What is Vertigo?
Vertigo is a sensation of spinning movement. That is, the person with vertigo feels as if the world is rotating.
Quickcare or ER?
Red Flags that will send you to the ER:
- If you passed out
- If you have complains of a severe headache
- If you have any focal neurological deficits (weakness)
What has been your experience with vertigo?
What will your doctor ask?
Your doctor will want to know your symptoms. Remember, a symptom is your description of your condition to your doctor. It is your story.
Dizziness may mean that the “world is spinning around” or “feeling faint.”
This is a key distinction. Feeling faint is much different than the world spinning around
As mentioned, vertigo is the sensation of the world spinning.
Answering the following questions will help your doctor get a better picture of your illness:
- When did the “dizziness” start?
- What makes it better?
- What makes it worse?
- What is associated with it? Loss of consciousness? Headache?
What will doctor look for?
Your doctor will look for signs. A sign is an objective finding that a doctor sees during the examination.
A doctor is looking for a few key things. A thorough neurological exam is important. Your doctor will want to make sure that a person with vertigo is alert and coherent answering questions appropriately.
A doctor needs to make sure there is no paralysis (weakness) to indicate signs of a stroke. He should have good strength.
The neck should not be stiff. It should flex and extend without difficulty
One key piece of information is the ear exam. Many times an infection in the ear will effect the semicircular canals. These canals assist with the balance sensation which, if inflamed, may lead to vertigo.
Also, may persons with vertigo have nystagmus. This is rapid eye movements that are uncontrollable. Typically, vertigo is associated with horizontal nystagmus. That is, the eye is moving side-to-side.
What is your doctor thinking?
Your doctor will create a mental list of possible reasons for the sings and symptoms. This list is called the differential diagnosis.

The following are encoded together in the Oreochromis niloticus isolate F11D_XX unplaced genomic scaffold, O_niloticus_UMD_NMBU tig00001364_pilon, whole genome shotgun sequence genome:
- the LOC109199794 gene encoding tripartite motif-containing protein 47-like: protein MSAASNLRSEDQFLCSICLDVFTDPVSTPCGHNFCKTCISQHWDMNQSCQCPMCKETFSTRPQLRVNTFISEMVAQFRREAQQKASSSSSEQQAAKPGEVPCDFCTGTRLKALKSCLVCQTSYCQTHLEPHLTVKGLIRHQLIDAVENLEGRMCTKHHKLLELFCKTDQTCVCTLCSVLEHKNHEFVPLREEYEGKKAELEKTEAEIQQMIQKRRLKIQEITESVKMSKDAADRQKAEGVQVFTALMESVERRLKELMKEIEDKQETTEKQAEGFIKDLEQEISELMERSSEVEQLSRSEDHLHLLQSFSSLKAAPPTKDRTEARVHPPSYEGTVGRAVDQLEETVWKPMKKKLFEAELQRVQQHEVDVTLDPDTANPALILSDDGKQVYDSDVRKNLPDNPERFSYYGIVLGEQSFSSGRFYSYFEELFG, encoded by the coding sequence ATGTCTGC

Starting at the ear, your doctor will need to consider an infection causing the semicircular canals to be inflamed.
A stiff neck may indicate meningeal signs. This may occur with bleeds in the head. THIS IS SERIOUS.
Other more uncommon diagnoses include Meniere’s disease which is due to too much endolymph fluid.
Labyrinthitis may be the cause of vertigo if there is an associated hearing loss.
Always in the differential diagnosis is something more serious such as tumors (schwannomas or Meningiomas).
Your doctor will want to do a good drug history since certain medications such as aminoglycosides may cause vertigo.
Bleeds inside the brain may cause vertigo. A vertical nystagmus suggests the cause is inside the head.
What is the treatment of vertigo?
One treatment for simple vertigo is Meclizine (Antivert). It must be known that Meclizine will cause drowsiness similar to Benadryl.
Many times, after all the studies (CTs and MRIs) are done , there is no clear reason for the vertigo. It is frustrating for both the patient and the doctor.
How long will you be sick?
Even a simple case of vertigo may be lingering
A simple vertigo can last off and on for days. Sometimes weeks. I have seen it linger for years.
Flare ups are pretty common and there is no telling when they will occur.
Let me tell you a story
Pastor James was in his element. He was up on the podium preaching The Word to a packed house. There was no special occasion. The message simply ran through him. It touched his soul and naturally his voice got louder and his movements gyrated every which way.
The congregation picked up on his spirit. An old lady spoke in tongues. Most had their hands up high screaming, “Alleluia”
But Pastor James’ frenzy was halted when he could not stand up. The world was spinning. Faster and faster. He had to stop and put his head down. In front of everyone, he vomited up the roasted chicken that he just ate.
When he got to the Emergency Department, his entourage was beside him. There were bishops, the church elders, old black ladies with big-rimmed hat, and Mexican ladies with black, lacey head coverings.
Most persons with vertigo lay down quietly with their eyes closed. Pastor James was no exception.
In the case of Pastor James, his dizziness feels like the world is spinning. Every time he moved his head from side-to-side it got worse. Associated with the dizziness was vomiting but he always remained alert. He never passed out.
I hope this helps
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